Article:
12th Kristiansand International Children’s Film Festival, 28 April – 3 May 2009 report by Réka Szalkai, Hungary
|Home of the festival: Föniks cinema in Kristiansand, Norway|
|The FICC jury in Kristiansand 2009: Line Pedersen, leader of Gamlebyen Children’s Film Club in Oslo, Hauke Lange-Fuchs, from the Nordic Children Film Days in Lübeck and Réka Szalkai from Hungary|
|Festival director Danckert Monrad-krohn|
The festival which took place in South Norway’s mountainous capital has showed 99 films from 22 countries during 6 days. Beside the main program, which included both animation and feature films, there were very strong sections of youth’s films, panorama programme, documentaries, shorts and long shorts. The festival has put special emphasize on the latest Nordic film production, but extremely small film nations or very far and exotic countries, like Bahamas or Eritrea were represented or shown at the film festival as well.
The festival’s closing ceremony was held on the 2 May. French film Stella received FILM&KINO's Children's Film Award (75 000 Norwegian crowns), while two Swedish films; Flickan (The Girl) and I taket lyser stjärnorna (Glowing Stars) received the international CIFEJ Prize and the Don Quijote Award, this latter for the best youth’s film was given by us: the jury which represented the International Federation of Film Societies (FICC), members: Line Pedersen, leader of Gamlebyen Children’s Film Club in Oslo, Hauke Lange-Fuchs, from the Nordic Children Film Day sin Lübeck and me) The audience award, voted by the festival visitors, went to the Dutch movie, Frogs & Toads, and two of the very young actors received the award on behalf of director Simone van Dusseldorp.
While the main programme included 13 films, the youth programme consisted of 12 movies. Because of the urgency of making a decision already by 2 May noon, and also as a result of the relatively few evening screenings, our jury had three very busy days with seeing movies, and could barely watch films from the other sections (most of the „extra films” I saw I watched in the very well equipped video-bar, Saturday afternoon, just after handing our final decision and jury statement to the festival director, Danckert Monrad-Krohn.).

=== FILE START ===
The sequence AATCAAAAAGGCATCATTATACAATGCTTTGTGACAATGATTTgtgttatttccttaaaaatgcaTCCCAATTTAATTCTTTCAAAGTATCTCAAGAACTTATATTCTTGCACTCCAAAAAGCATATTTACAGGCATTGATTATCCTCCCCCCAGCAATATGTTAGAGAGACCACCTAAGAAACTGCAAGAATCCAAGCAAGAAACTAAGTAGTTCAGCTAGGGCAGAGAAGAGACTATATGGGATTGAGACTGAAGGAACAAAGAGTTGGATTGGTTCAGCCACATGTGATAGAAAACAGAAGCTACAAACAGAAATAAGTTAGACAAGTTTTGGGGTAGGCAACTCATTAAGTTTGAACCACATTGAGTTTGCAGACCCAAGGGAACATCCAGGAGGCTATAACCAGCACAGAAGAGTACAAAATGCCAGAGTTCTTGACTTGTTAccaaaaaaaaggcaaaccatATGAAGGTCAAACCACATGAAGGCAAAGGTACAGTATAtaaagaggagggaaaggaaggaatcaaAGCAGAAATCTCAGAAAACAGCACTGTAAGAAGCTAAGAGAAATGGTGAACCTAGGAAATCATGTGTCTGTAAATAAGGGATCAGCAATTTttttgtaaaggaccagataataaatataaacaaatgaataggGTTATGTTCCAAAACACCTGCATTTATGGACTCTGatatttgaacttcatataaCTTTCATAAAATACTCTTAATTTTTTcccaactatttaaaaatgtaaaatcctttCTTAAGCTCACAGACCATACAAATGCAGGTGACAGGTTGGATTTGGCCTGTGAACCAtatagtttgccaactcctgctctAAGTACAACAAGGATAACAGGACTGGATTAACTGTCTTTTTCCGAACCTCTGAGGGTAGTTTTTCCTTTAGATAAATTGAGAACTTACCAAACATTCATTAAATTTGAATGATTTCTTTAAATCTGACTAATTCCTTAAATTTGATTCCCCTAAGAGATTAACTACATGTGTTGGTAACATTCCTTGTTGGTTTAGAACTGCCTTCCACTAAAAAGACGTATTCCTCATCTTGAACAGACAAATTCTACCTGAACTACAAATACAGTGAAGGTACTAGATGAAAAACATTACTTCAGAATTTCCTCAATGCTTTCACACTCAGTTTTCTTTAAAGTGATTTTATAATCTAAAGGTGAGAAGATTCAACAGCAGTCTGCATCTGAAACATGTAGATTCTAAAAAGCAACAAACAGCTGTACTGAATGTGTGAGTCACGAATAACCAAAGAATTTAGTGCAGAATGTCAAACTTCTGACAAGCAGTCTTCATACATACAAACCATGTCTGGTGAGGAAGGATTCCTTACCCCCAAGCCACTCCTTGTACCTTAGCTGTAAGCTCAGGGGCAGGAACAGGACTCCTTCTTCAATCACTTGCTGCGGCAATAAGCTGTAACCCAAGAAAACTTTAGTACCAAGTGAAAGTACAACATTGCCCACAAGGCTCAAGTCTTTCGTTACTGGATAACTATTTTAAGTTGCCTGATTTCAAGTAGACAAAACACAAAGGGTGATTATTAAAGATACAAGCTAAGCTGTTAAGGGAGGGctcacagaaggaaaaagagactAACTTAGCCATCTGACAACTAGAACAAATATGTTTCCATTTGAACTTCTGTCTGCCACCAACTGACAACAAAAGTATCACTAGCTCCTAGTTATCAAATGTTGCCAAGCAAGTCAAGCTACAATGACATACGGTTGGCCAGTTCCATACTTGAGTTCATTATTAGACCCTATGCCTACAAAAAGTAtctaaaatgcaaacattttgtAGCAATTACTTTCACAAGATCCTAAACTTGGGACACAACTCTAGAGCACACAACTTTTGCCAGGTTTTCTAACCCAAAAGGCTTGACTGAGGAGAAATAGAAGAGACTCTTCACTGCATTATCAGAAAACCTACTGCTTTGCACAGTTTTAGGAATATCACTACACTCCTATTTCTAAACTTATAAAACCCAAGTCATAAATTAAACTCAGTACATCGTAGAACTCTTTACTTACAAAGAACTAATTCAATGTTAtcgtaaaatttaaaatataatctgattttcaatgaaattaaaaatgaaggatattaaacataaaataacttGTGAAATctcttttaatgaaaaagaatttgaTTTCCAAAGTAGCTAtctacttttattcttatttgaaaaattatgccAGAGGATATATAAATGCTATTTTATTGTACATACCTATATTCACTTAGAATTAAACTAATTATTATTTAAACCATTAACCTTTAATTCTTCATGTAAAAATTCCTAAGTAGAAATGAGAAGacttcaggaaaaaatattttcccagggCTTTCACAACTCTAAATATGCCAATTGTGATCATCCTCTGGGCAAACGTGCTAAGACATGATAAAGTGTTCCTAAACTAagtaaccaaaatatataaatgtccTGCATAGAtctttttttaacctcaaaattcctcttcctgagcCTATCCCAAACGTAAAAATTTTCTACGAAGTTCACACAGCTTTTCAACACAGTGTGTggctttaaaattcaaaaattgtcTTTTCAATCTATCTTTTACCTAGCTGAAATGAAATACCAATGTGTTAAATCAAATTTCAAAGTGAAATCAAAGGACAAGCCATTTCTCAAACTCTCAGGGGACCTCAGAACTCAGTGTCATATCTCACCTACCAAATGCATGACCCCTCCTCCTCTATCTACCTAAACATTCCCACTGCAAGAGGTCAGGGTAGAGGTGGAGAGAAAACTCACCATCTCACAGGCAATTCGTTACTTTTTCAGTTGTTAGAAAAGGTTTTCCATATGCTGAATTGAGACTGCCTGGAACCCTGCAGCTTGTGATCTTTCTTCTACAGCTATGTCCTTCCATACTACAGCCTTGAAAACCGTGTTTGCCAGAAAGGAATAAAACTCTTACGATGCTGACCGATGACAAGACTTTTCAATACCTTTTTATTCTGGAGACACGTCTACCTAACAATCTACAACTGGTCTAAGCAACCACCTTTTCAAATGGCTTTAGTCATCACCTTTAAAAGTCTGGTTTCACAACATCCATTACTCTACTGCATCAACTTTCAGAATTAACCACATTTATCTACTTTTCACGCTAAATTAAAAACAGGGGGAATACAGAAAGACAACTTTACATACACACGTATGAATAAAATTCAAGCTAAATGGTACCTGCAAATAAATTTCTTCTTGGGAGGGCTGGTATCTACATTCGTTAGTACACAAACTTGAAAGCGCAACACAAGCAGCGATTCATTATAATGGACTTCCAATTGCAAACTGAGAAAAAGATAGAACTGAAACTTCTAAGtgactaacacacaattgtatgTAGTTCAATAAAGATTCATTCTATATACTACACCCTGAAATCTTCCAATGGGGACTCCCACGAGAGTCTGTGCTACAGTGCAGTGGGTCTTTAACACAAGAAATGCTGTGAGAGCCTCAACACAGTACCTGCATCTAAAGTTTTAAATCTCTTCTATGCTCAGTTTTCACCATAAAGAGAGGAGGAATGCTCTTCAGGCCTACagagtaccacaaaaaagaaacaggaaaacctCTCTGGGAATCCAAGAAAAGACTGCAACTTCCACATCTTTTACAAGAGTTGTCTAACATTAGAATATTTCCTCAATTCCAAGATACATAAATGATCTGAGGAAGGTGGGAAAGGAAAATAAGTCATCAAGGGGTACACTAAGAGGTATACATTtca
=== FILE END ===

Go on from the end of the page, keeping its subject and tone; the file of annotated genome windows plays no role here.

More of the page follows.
The youth programme tended to be pretty international, however, most of the films came from Western European countries, while there weren’t at all neither South nor North American movies in the section. The only country that had 2 films in this programme, maybe surprisingly enough, was Estonia (Klass (The class) and Mina olin siin (I Was Here)). Ilmar Raag, who was involved in both films (as director or script writer) was one of the main guests of the festival.
However, the youth programme was very strong, and our jury had very hard time when making a decision. We finally decided to give a special mention to the British movie Somers Town (2008, directed by Shane Meadows), which is a beautiful black and white documentary style drama, a story of two outsider soul mates (a Polish immigrant guy and a parentless country cool-guy lost in the city), with a big dose of good English humour. We specially enjoyed the artistic work of Thomas Turgoose (already known and internationally acknowledged child actor from Meadows’ earlier, prize-winning movie: This is England), who played one of the main characters, Tomo.
But this year’s Don Quijote prize was given by us to the Swedish I taket lyser stjärnorna (Glowing Stars, 2009, directed by Lisa Siwe), which is a story of a young girl who lives with her Mum who is dying of cancer. We liked the movie especially because beside of speaking about a family tragedy, it tells a lot about friendship and universal human values, thereby being a perfect youth’s film, and maybe in this sense the best example for a prize-winner in this section, not mentioning, that it is a really strong and well-made debutfilm for the director Lisa Siwe.
Apart of the movies, the festival has to be praised because of the high and professional level of organization, not only concerning the special programmes for its guests, but also the quality of the screenings and ceremonies, and other arrangements in general. Among the workshops and seminars which were also run within the frameworks of the festival, I would highlight two (where I could also participate in some parts, depending on my screenings’ schedule): the one-day seminar “Girls on film”, discussing the topic given in its title with a special emphasize on children’s and youth’s films, organized by ECFA, (the European Children's Film Association) and the Films on Horizon: two afternoons of Work in Progress meetings with the authors / producers of new Scandinavian film productions in all genres, in a very relaxed and cosy atmosphere (in a coffee bar just beside the festival’s main cinema.) Both of these programmes were held in English, so also the international guests could join them. They were very enriching and interesting for all the participants: in a nutshell, they were such good experiences, as the whole festival in itself.
Réka Szalkai – from Hungary, film journalist, interpreter, translator and MA in Scandinavian philology